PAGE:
bad linq transformation

On a coworker's install, he tried to use the "convert to linq" quick fix,
and the result was clearly broken code (wouldn't even compile):

Before:
            var numRows = 0;
            foreach (var column in group.Columns)
            {
                if (column.Fields.Count > numRows)
                    numRows = column.Fields.Count;
            }


After:
            var numRows = 0;
            int rows = numRows;
            foreach (var column in group.Columns.Where(column =>
column.Fields.Count > rows))
            {
                numRows = column.Fields.Count;
            }


Clearly the 'before' code is attempting to find the maximum number of rows
in a set... yet after performing the quick-fix, it gets the wrong value.
Further, there are other warnings or quick fixes offered that, if selected,
result in increasingly broken code.

Is this a known bug or limitation?  Anyone else experience anything like
this?  I can get you more details if you need... but this was completely
reproducible on his machine.



6 comments
Comment actions Permalink

I think this is a limitation in this case. The quick fix is not smart enough to know what you really wanted.

group.Columns.Select(c=>c.Fields.Count).Max() is what you need.

0
Comment actions Permalink

Hello Paul,

Thank you very much for reporting this problem! I've filed a bug-report in
our issue tracker: http://youtrack.jetbrains.net/issue/RSRP-191007 and you're
welcome to monior its status.

Andrey Serebryansky
Support Engineer
JetBrains, Inc
http://www.jetbrains.com
"Develop with pleasure!"

var numRows = 0;
foreach (var column in group.Columns)
{
if (column.Fields.Count > numRows)
numRows = column.Fields.Count;
}
After:
var numRows = 0;
int rows = numRows;
foreach (var column in group.Columns.Where(column =>
column.Fields.Count > rows))
{
numRows = column.Fields.Count;
}



0
Comment actions Permalink

Yes, that is really what is desired... but ReSharper's quick-fixes shouldn't
break code.  And this clearly does.

Worse, the code it creates has issues (such as referencing a loop variable
in a closure), and each attempt to fix those problems with quick fixes
breaks the code even worse, until it doesn't even compile.  It's a serious
problem that shakes my blind faith in using quick-fixes safely.

If it can't successfully transform the code without altering behavior or
introducing new problems, it shouldn't offer to transform the code IMHO.



"Sven Heitmann" <no_reply@jetbrains.com> wrote in message
news:11600833.61091284465984478.JavaMail.devnet@domU-12-31-39-18-36-57.compute-1.internal...

I think this is a limitation in this case. The quick fix is not smart
enough to know what you really wanted.

>

group.Columns.Select(column.Fields.Count).Max() is what you need.

>

---
Original message URL: http://devnet.jetbrains.net/message/5272317#5272317


0
Comment actions Permalink

Thanks!  This one is pretty serious, imho... any chance for a future 5.x
update that might contain a fix for this (and related) issues?  Having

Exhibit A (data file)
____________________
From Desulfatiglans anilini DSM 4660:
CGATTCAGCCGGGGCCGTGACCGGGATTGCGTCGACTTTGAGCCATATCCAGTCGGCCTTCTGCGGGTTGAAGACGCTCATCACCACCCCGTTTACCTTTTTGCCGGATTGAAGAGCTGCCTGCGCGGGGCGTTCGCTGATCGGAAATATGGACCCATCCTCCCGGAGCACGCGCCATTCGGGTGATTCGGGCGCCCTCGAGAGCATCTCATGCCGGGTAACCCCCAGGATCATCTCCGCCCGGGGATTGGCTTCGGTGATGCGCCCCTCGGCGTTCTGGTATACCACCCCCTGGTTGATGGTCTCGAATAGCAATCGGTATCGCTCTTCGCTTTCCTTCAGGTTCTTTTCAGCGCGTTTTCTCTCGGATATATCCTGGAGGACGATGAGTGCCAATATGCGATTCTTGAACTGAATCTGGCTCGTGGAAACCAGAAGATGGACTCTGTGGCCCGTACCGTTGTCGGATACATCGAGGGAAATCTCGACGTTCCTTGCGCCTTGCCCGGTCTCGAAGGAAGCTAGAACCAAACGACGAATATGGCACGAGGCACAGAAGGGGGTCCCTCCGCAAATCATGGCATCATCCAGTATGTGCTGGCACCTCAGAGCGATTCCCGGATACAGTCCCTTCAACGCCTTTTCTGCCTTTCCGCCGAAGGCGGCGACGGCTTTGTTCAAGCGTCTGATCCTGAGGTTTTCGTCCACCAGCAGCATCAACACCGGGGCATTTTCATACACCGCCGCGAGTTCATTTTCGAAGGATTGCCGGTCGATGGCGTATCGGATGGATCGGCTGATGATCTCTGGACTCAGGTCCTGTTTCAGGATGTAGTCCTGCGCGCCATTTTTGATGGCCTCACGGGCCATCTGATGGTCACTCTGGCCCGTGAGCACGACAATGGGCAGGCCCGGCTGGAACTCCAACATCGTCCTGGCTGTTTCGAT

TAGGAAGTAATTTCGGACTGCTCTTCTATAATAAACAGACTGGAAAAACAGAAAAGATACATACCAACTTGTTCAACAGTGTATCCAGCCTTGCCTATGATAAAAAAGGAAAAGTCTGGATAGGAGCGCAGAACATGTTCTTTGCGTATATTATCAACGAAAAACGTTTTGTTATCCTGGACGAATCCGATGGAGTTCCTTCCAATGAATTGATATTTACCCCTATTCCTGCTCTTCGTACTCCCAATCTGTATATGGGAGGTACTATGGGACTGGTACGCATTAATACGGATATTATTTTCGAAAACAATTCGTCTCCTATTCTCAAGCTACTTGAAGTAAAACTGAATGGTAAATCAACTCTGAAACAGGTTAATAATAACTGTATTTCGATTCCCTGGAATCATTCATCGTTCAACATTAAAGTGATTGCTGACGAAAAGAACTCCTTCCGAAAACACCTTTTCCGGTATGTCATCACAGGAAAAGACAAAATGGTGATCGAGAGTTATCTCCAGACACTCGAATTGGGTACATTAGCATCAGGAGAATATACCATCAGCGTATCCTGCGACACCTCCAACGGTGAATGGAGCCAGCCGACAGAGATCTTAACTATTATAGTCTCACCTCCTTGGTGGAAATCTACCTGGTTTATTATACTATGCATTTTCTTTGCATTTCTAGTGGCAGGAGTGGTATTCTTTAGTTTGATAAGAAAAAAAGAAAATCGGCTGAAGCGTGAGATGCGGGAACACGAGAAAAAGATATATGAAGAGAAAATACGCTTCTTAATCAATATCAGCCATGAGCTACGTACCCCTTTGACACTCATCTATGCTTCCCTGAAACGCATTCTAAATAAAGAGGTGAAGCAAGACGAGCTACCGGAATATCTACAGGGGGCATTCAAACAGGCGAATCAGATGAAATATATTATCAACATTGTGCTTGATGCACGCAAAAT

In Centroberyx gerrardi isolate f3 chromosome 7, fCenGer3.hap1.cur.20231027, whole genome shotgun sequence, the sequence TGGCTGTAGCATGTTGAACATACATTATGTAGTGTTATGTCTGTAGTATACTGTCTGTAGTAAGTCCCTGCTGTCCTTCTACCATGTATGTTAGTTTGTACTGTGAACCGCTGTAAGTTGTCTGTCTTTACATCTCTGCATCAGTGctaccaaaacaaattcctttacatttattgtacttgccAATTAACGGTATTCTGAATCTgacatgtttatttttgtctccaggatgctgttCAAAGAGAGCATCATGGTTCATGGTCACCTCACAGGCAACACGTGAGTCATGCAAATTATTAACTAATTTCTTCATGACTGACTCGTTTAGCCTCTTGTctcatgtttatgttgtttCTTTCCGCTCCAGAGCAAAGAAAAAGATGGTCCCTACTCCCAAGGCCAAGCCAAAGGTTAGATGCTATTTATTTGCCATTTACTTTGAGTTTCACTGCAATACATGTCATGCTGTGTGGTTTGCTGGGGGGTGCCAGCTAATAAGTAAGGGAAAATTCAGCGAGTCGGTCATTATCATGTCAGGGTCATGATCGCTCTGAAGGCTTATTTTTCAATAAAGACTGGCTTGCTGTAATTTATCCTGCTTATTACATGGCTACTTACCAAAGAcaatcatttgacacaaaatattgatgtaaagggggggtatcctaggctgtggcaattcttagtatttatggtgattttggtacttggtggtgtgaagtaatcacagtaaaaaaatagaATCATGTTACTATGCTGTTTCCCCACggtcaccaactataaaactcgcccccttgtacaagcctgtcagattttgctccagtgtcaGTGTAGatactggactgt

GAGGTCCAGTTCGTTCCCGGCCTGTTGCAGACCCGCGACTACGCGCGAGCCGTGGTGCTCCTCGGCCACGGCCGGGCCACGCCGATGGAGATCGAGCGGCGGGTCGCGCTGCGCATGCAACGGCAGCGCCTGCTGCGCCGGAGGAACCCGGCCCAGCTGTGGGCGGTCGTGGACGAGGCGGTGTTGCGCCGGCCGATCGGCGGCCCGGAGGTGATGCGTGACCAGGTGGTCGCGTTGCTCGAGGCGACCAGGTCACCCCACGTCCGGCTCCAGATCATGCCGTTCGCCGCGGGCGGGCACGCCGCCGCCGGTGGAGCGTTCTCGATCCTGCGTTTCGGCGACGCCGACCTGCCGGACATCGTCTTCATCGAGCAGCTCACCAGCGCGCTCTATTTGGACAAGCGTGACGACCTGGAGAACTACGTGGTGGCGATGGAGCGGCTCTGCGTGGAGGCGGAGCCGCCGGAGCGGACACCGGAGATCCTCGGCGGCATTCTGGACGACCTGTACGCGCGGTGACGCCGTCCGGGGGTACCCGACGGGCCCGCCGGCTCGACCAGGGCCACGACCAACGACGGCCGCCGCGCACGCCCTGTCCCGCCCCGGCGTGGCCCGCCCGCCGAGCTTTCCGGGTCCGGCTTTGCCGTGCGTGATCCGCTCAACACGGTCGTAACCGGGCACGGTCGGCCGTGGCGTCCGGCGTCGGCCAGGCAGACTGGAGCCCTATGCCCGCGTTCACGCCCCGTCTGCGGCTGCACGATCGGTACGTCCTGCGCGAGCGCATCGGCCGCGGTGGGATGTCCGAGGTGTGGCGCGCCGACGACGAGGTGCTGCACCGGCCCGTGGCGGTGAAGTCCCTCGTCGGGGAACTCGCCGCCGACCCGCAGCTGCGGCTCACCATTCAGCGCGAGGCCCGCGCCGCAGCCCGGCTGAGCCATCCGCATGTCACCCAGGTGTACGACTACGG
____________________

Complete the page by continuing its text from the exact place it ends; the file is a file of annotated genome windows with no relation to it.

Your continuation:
confidence that quick-fixes won't break code or result in uncompilable code
is pretty important.

"Andrew Serebryansky" <andrew.serebryansky@jetbrains.com> wrote in message
news:c8a898dd9c7e8cd23d43f09a0b1@news.intellij.net...

Hello Paul,

>

Thank you very much for reporting this problem! I've filed a bug-report in
our issue tracker: http://youtrack.jetbrains.net/issue/RSRP-191007 and
you're welcome to monior its status.

>

Andrey Serebryansky
Support Engineer
JetBrains, Inc
http://www.jetbrains.com
"Develop with pleasure!"

>
>> var numRows = 0;
>> foreach (var column in group.Columns)
>> {
>> if (column.Fields.Count > numRows)
>> numRows = column.Fields.Count;
>> }
>> After:
>> var numRows = 0;
>> int rows = numRows;
>> foreach (var column in group.Columns.Where(column =>
>> column.Fields.Count > rows))
>> {
>> numRows = column.Fields.Count;
>> }
>

0
Comment actions Permalink

I've checked it on the latest 5.1 build and I got a slightly different result:



var numRows = 0;


foreach(var column in group.Columns.Where(column => column.Fields.Count > numRows))

{

numRows = column.


Fields.Count;

}



which doesn't seem to be incorrect for me. Yes, there is a code issue which is marked by ReSharper but this is a false alarm. Unfortunately, ReSharper currently cannot detect when accessing modified closure is not an issue.
However, ReSharper could be more clever and detect that Max method could be generated to replace the foreach. We'll probably fix it.

0
Comment actions Permalink

Thanks for the info.  Yes, that's indeed a better result.

I should point out that the error we saw was using ReSharper 5.0 (release
version) ... this developer had to back off of 5.1 because he saw
increasingly bad performance in his asp.net projects to the point that he
couldn't work effectively, and reverting back to 5.0 fixed the issue for him
(I posted about this elsewhere in one of the performance threads I think).

Thanks for your follow up!


"Valentin Kipiatkov" <valentin@intellij.com> wrote in message
news:21182911.105521285154099754.JavaMail.devnet@domU-12-31-39-18-36-57.compute-1.internal...

I've checked it on the latest 5.1 build and I got a slightly different
result:

>
>

var numRows = 0;

>
>

foreach(var column in group.Columns.Where(column => column.Fields.Count
> numRows)){
numRows = column.

>
>

Fields.Count;}

>
>
>
>

which doesn't seem to be incorrect for me. Yes, there is a code issue
which is marked by ReSharper but this is a false alarm. Unfortunately,
ReSharper currently cannot detect when accessing modified closure is not
an issue.
However, ReSharper could be more clever and detect that Max method could
be generated to replace the foreach. We'll probably fix it.

>

---
Original message URL: http://devnet.jetbrains.net/message/5273042#5273042


0

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